|Expo Watch Camera kit w/ attachable brilliant finder|
images by Rick Soloway (Image rights)
The Expo Camera Company of 256 W. 23rd St., New York, produced cameras in the 1900s.
- Expo Watch Camera (1905-1939): as the name suggests, a camera the size and shape of a pocket-watch. It takes twenty-five exposures ⅝ x ⅞ inch (16 x 22 mm) on a daylight-loading film cartridge.
- Police Camera (1911-20): a small, metal-bodied box camera with a fixed-focus achromatic lens and with a focal-plane shutter, but with only 'T' and 'I' speeds. Intended for discreet or covert use.
- Expo Focal Plane Camera (about 1911): very similar to the Police Camera. This model has a Watson viewfinder, which rotates for horizontal or vertical use.
- Expo Easy-Load (1926): a box camera for 4 x 6.5 cm exposures on film in special 'Easy-Load' film cartridges.
- ↑ 1.0 1.1 McKeown, James M. and Joan C. McKeown's Price Guide to Antique and Classic Cameras, 12th Edition, 2005-2006. USA, Centennial Photo Service, 2004. ISBN 0-931838-40-1 (hardcover). ISBN 0-931838-41-X (softcover). p284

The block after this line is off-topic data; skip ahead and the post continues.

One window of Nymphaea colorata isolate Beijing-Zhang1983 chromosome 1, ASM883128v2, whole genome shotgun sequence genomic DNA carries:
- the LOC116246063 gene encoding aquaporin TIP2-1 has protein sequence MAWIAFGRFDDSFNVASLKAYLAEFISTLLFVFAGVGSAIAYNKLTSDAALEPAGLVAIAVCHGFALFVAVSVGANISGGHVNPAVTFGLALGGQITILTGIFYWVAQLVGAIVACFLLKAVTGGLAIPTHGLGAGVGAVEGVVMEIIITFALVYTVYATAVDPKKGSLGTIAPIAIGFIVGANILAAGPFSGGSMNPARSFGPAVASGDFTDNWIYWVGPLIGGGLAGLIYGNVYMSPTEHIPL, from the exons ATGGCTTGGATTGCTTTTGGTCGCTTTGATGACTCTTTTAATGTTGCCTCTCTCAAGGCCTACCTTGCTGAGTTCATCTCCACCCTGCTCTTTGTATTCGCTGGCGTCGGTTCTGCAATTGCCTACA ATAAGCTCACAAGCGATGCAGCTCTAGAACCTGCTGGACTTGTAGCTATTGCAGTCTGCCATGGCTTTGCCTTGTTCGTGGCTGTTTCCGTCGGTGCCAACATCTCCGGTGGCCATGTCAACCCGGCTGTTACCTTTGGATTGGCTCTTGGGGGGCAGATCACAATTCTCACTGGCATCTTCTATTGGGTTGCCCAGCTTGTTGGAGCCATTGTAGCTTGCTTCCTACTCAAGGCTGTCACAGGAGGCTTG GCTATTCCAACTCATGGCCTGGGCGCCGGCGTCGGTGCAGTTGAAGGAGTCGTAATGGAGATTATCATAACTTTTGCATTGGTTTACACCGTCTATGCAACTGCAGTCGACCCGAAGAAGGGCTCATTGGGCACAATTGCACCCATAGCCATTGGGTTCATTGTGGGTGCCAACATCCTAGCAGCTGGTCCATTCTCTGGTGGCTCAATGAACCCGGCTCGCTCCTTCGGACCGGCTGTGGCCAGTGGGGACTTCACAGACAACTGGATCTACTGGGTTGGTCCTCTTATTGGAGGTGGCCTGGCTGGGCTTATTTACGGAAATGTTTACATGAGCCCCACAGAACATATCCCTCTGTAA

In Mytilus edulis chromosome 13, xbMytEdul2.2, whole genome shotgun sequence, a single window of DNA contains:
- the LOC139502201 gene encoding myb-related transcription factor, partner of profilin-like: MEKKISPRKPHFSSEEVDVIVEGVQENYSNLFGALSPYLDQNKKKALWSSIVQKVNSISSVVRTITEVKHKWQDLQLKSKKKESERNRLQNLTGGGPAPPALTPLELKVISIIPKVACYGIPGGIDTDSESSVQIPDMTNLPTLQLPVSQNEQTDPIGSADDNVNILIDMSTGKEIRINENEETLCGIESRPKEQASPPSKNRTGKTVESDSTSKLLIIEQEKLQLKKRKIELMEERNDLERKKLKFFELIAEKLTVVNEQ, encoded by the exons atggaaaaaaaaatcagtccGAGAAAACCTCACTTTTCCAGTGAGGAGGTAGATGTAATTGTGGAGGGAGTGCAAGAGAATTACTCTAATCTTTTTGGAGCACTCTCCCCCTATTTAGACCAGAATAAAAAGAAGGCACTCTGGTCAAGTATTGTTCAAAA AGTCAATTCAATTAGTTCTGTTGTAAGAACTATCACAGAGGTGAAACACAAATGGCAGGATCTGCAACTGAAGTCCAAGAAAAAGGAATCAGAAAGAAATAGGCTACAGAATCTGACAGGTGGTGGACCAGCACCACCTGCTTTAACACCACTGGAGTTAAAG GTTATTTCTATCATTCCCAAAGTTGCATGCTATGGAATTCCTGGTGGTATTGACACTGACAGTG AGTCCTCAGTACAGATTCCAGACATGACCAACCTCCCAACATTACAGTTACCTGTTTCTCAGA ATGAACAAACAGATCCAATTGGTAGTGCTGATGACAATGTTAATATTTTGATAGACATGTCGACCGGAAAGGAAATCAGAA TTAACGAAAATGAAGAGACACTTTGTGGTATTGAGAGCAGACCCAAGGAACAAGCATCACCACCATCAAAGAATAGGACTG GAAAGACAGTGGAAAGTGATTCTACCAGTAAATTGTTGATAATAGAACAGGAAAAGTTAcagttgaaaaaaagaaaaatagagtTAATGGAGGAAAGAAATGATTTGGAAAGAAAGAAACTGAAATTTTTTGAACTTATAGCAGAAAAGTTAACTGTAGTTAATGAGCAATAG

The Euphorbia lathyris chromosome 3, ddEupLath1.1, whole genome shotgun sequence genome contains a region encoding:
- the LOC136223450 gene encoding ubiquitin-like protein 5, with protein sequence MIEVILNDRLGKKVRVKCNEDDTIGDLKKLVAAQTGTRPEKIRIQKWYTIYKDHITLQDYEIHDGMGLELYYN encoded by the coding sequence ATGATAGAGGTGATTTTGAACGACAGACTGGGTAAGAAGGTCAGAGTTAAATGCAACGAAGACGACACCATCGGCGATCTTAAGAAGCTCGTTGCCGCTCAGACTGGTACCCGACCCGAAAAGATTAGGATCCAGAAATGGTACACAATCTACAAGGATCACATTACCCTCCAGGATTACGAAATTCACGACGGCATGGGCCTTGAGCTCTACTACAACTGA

- ↑ Expo Watch Camera at Scott's Photographica Collection.
- ↑ US Patent 769319 Photographic Camera, filed October 1903 and granted September 1904 to Magnus Niéll and Thomas Wallace, describing the Watch Camera, at Espacenet, the patent search facility of the European Patent Office.
- ↑ Expo Focal Plane Camera sold at the 23rd Westlicht Photographica Auction, on 25 May 2013.
- ↑ The size is 4.5 x 6 cm according to the listing in McKeown; the caption to Ull màgic's photo gives the picture size as 4.7 x 7.8 cm, which would better justify special cartridges (4 x 6.5 is the standard full-frame size for 127 film).
- ↑ (1926) Expo Easy-Load in Ull màgic's Flickr photostream